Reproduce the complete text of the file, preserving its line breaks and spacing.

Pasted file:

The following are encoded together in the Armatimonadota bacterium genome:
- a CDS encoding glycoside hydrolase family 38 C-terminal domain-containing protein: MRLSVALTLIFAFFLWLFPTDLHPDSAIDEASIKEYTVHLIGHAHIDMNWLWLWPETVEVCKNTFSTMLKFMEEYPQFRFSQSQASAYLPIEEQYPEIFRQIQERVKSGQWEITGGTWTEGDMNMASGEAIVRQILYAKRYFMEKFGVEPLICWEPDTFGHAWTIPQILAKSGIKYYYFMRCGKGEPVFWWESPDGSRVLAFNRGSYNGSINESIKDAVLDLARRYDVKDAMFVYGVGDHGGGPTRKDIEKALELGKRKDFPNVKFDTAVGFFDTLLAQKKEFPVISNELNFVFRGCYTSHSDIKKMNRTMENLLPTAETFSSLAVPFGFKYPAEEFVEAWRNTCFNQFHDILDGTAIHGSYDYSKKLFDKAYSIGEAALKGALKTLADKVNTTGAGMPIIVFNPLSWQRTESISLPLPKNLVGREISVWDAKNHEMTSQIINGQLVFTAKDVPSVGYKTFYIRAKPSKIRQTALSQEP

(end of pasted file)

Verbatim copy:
The following are encoded together in the Armatimonadota bacterium genome:
- a CDS encoding glycoside hydrolase family 38 C-terminal domain-containing protein: MRLSVALTLIFAFFLWLFPTDLHPDSAIDEASIKEYTVHLIGHAHIDMNWLWLWPETVEVCKNTFSTMLKFMEEYPQFRFSQSQASAYLPIEEQYPEIFRQIQERVKSGQWEITGGTWTEGDMNMASGEAIVRQILYAKRYFMEKFGVEPLICWEPDTFGHAWTIPQILAKSGIKYYYFMRCGKGEPVFWWESPDGSRVLAFNRGSYNGSINESIKDAVLDLARRYDVKDAMFVYGVGDHGGGPTRKDIEKALELGKRKDFPNVKFDTAVGFFDTLLAQKKEFPVISNELNFVFRGCYTSHSDIKKMNRTMENLLPTAETFSSLAVPFGFKYPAEEFVEAWRNTCFNQFHDILDGTAIHGSYDYSKKLFDKAYSIGEAALKGALKTLADKVNTTGAGMPIIVFNPLSWQRTESISLPLPKNLVGREISVWDAKNHEMTSQIINGQLVFTAKDVPSVGYKTFYIRAKPSKIRQTALSQEP